Polar vortex


Valued Senior Member
It seems that a strong polar vortex has not yet formed.
3 pix
the first at ground level shows a peculiar elongated cold air mass.
the second at 70 hpa shows the vortex forming in the lower stratosphere
the third at 10 hpa shows it strengthening in the stratosphere, but offset from the 70 hpa level




On the third one, please note the warm spot over siberia.
Will that prove disruptive?
OK it looks like the warm blob noted above is indeed an ssw event which will most likely disrupt the newly formed polar vortex.........(it seems to have formed a tad late this year)..
The warm blob is almost 100 degrees C warmer than the rest of the polar vortex!
Most likely; a disruptor indeed---at least in the making...
a meteorological prognostication(also known as a wild guess until the warm blob is further studied in it's unknown future)
cold in eurasia early january
cold in north america late january

it's gonna be interesting
From whence came this warm blob?
Any guesses?
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From whence came this warm blob?
It grew in place. There's a backup function on the nullschool site.

Tracing factors at lower levels, a high pressure cold mass pinned north of the Himalayas seems to have partly blocked a warmer and wetter flow of air coming south from the unusually ice free (and therefore warmer and wetter) Arctic, concentrating it over the also thawing (and therefore warmer, as well as more convective from the water vapor) Siberian tundra. At least, that's the visual pattern at the lower levels over the past few days.

These kinds of disruptions of the polar vortex are of course among the standard, boilerplate, high likelihood projections of AGW alarmists.

If it proceeds as likely guesses have it now, Minnesota may have its first rain-free January since sometime in the '90s. The first "normal" January in many years, in other words.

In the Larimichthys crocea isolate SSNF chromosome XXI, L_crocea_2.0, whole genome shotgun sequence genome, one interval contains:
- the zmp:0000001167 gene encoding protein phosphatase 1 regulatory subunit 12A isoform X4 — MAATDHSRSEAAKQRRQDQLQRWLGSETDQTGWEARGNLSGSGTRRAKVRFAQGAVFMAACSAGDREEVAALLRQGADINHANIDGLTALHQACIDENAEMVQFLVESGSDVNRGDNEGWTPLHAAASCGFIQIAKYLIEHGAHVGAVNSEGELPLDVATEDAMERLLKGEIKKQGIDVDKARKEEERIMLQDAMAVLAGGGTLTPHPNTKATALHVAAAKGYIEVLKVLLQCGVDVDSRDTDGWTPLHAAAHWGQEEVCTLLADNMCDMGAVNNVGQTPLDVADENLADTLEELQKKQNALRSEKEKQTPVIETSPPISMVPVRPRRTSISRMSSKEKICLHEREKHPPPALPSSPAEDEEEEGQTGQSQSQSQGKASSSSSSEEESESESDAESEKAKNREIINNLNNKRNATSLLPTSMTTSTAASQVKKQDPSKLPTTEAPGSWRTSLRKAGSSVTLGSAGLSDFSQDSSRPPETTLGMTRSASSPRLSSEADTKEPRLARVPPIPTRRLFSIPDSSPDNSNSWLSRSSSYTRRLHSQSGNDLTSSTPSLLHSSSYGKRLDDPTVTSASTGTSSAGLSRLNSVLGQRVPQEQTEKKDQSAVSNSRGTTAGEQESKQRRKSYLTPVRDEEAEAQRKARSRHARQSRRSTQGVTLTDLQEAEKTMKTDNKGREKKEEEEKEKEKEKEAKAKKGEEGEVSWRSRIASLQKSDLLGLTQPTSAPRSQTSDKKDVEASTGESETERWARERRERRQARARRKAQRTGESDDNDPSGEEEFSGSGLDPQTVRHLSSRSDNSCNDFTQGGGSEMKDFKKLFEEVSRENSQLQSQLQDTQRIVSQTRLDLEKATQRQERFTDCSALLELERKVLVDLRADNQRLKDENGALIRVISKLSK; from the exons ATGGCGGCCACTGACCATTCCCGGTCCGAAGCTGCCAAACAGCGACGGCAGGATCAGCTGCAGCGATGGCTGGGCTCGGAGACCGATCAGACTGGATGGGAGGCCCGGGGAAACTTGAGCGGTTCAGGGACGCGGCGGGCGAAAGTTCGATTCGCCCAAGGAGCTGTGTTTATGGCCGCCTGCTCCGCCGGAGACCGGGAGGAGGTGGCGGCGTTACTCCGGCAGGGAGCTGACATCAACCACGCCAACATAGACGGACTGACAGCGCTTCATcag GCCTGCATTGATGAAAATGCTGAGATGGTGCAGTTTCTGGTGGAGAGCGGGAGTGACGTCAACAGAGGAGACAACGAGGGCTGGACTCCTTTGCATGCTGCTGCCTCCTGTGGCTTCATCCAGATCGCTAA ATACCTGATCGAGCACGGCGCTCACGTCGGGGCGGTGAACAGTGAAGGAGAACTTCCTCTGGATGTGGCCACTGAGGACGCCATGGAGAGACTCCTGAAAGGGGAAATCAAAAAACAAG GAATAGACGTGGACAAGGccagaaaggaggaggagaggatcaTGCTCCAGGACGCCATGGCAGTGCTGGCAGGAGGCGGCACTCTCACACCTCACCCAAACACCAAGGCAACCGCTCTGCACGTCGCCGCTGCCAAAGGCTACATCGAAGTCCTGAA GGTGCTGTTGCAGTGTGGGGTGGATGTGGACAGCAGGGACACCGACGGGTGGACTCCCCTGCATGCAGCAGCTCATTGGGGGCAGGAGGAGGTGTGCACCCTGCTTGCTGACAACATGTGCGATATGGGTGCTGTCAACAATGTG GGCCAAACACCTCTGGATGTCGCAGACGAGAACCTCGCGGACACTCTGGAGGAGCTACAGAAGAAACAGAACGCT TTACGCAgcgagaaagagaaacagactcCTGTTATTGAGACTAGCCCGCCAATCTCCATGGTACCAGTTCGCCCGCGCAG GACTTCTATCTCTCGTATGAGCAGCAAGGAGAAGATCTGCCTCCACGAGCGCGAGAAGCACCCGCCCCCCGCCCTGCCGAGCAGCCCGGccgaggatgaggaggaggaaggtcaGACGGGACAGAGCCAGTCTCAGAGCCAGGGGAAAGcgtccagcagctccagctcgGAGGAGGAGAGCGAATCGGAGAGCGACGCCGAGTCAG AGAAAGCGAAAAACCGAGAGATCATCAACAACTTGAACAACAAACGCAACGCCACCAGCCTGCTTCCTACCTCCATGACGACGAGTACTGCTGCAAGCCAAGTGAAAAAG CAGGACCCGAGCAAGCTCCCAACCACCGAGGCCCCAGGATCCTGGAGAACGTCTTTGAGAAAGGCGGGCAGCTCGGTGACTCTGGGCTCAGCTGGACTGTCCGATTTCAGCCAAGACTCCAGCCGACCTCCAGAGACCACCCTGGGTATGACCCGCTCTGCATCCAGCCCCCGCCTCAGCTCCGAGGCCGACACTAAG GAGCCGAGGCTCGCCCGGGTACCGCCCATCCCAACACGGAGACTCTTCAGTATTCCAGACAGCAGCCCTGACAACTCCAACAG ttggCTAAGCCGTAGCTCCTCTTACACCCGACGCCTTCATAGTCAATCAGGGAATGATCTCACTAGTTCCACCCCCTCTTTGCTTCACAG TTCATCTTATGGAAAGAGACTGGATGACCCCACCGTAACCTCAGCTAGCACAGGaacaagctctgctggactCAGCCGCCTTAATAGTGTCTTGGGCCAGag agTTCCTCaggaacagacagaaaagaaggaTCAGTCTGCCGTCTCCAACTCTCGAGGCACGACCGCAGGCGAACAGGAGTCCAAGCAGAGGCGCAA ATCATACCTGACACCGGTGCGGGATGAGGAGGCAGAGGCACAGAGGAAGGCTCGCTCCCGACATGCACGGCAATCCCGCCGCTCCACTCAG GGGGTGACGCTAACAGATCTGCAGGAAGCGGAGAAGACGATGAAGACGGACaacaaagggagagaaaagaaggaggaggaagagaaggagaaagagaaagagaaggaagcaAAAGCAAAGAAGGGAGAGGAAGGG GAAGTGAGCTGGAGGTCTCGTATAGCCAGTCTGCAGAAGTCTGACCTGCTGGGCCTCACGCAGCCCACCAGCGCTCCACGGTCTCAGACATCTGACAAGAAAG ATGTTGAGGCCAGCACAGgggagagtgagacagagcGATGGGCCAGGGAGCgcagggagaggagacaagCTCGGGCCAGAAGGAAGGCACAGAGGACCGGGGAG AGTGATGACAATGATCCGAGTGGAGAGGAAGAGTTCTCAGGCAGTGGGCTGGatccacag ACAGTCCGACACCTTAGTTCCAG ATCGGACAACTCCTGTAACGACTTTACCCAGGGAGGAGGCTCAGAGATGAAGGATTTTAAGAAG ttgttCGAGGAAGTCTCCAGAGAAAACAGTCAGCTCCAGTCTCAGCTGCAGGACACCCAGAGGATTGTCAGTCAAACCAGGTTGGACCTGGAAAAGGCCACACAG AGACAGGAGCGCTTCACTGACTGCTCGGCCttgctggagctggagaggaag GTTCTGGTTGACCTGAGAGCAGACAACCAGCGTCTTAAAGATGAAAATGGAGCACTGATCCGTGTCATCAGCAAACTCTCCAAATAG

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This ssw event seems most likely to have originated when winds came out of the Junggar basin around the east end of the Tian
Shan and down into the Tarim basin, pushing the hot air of the Takla Makan desert up against the Kunlun Shan, and thence into the stratosphere.


So far, the warm blob does not seem to be having much of an effect on the vortex.

It's gonna be interesting to watch it's progress.
Does anyone have anything with a better perspective than the nullschool maps?
Minnesota is running about average, for January.
The new normal. It's rained, a little, already - and a warm thaw is in the forecast.

Enjoy it while it lasts.
I'll hazard the guess that before the week is out, you'll feel sub-zero temperatures.
Enjoy it while it lasts.
I'll hazard the guess that before the week is out, you'll feel sub-zero temperatures.
As overnight lows, quite likely. It is January in Minnesota.

Already scaled back highs, btw - 40 turned into 32 overnight (and then it hit 34+ - another newly common aspect).
That is also becoming common (large changes in predicted max winter day temps from one day to the next - a slower undulating jet stream from a weaker vortex is also, paradoxically, a less predictable one).

But still the new normal - it's already rained (something my childhood almost never saw in January), January appears likely to be not much colder, perhaps even warmer, than December was (an odd feature of the new normal), and so forth.

Meanwhile, the Republican shutdown has affected the weather forecasts - it caught the NWS at a bad time.
Meanwhile, we have had a colder(many new low temperature records set) and snowier winter than normal.
So far Minnesota has had an average winter - a bit on the mild side, but moving up. That's the new average, btw - last thirty or forty years.

The recent cold and snow could - if it continues into March and April - bring this winter to somewhat above average severity from its mild status through January.

The timing of the cold and snow - February, rather than January (cold) and March (snow) - has created problems. It's warm enough to snow heavily, but too cold and too low a sun to melt afterwards - the stuff is piling up.
So it's not exactly normal per se - but the "severity index" hasn't broken 100 even, in most places (the southern half, including the Twin Cities, has been a little harder hit comparatively - 103 through Feb 21. Below 150 is "moderate")

Note the trends in the graph, including the uptick in the snow contribution since AGW kicked in around 1960. Misery has become snow more than cold, just as predicted by the models and just as we are seeing now.
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